17 June 2007
He's a Beauuutiful Doctor!
Angie Nort hits billboard

image by Scan the Man
Angie Notarianni has made the cover of Lake Avenue Magazine, big as life, on a billboard at the Depot. Impossible to miss, the sign has been slowing traffic and causing grief for passing motorists. Last Tuesday, Stanley Guerini fell out of his truck after seeing the popular ad, which pictures a giant Nort complimenting his doctor on his recent knee surgery in Conneaut. Since the sign was erected, people have been stopping to have their pictures taken or give praise to Angie. St. Joe's Church even got permission from the bishop to hold an outdoor mass in front of the sign, deifying the man doctors described as one of the most charismatic and handsome patients in the hospital. During his stay, Angie enjoyed a handpicked staff of nurses and had Italian food hand-delivered from a deli in Erie. In exchange for the special treatment, Angie promised everybody promotions. Winning over most of the doctors, Notarianni turned his floor into a private club with gambling and entertainment. For one solid week, visitors to floor A2 watched the elevator doors open to a neon sign blinking "Angie's Place." Crafted by some heart patients in their recovery workshop, the sign was a thank-you gift to Angie for all the eyebrow they'd been catching since he moved in. One hospital administrator told Martinis he looked the other way on the sign because he fell in love with the veal roast Angie was getting from Erie. "Hospital stays don't normally include eyebrow and dice games," said one surgeon with a gorgeous intern on his knee, "but they don't normally include Angie Notarianni either." The staff somehow also managed to suppress concern about the entertainment at Angie's Place, which had descended into outright debauchery. On his final night, Angie pumped a 90-year-old full of Viagra and turned him into a lounge act. The man, known only as Gordy, lost control of his bowels halfway through the act, but carried on singing and dancing, much to the delight of Angie and his buddies. The show was eventually raided by psychopaths from the adjoining wing who had been promised cigarettes for keeping their mouths shut.

Pharmacy Attack
Board says no to schools, puts up pharmacies
Tired of arguing over the construction of new city schools, the Ashtabula School Board has finally washed their hands of it and opted for a replacement. The board will no longer be building schools, but pharmacies. Board members claim it should not take long to implement the new policy which one said will be "pharmacies as far as the eye can see." In love with the idea, Ashtabula Chamber of Commerce president Jimmy Chandelier says the new stores will add to what he called "Ashtabula's deeply pharmaceutical atmosphere." "Ashtabula is known for its drug stores and we are happy about this," said Jim. Ashtabula will be the first city in Ohio to have pharmacies with a special armored parking lot to accomodate the city's 15,000 jalopy automobiles. Board members say pharmacies are far more useful overall than schools and fulfill the needs of more people. By the end of the year, both Columbus Junior High and the old Harbor High School building will be bulldozed to make way for the new one-stop shop for beer and back pain. Dotted with drug stores, the Ashtabula landscape already draws junkies from five counties. "If there's a line, I just walk nextdoor," said one addict at Rite Aid, holding his teeth in place. Last week, board members responded to questions from parents who were afraid their children could develop an addiction to the stores themselves. The board said pharmacy addiction is not a problem because there is medication for it.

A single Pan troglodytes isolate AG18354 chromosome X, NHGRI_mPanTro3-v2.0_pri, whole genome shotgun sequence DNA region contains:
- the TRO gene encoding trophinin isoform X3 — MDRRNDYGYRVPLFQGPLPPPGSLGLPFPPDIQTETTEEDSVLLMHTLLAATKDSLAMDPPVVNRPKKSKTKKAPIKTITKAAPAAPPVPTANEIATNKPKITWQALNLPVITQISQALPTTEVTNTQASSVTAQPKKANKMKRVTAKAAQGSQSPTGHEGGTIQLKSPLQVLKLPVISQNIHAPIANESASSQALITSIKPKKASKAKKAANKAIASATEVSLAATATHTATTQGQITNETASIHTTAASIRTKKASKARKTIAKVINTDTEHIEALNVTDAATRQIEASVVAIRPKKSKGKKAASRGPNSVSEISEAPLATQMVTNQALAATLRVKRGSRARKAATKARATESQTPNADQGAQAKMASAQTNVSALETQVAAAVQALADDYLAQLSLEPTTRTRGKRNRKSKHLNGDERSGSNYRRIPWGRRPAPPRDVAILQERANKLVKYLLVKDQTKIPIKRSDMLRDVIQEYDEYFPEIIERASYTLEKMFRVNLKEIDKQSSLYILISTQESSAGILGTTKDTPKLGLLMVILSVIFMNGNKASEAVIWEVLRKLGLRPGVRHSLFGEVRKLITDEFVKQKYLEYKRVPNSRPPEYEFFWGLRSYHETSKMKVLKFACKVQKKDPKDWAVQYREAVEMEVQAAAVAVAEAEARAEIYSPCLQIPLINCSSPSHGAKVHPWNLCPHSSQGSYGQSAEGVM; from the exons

Savarise hosts strange championship
What of a lie? That is the question Billy Savarise has wrestled with for over two decades. But now, in an attempt to turn passion into sport, Savarise plans to host the first ever Lie-Off expected to bring liars from all around the city. Contestants will be put through a rigorous series of lying acrobatics including ad-libbing and name dropping, together with question-answer sessions containing questions as simple as "What'd you end up doin last night?" Bill told Martinis he will also put players on defense and force them to determine what is true after feeding them enormous loads of horseshit mixed with real events. While contestants do not have to be literate, they will have to pass a Rorschach test to have a shot at the finals. Participants will be judged on several factors, not the least of which are persuasiveness, continuity, quickness, tact, and eye contact. Bill says there will be prizes for meticulous "finesse liars" as well as "brute force bullshitters" who focus less on believability and more on sheer quantity of spontaneous bullshit. Players lucky enough to reach the semifinals will engage in more exotic techniques, like memory alteration, where the liars will attempt to recreate the past in order to get a subject to believe he shares the same memory -- and even expound on it. Finalists will also listen in on multiple background conversations at a mock get-together in order to bail out a friend caught in a lie. Savarise says a good liar is also able to mitigate a delicate situation, turning ill will into laughs.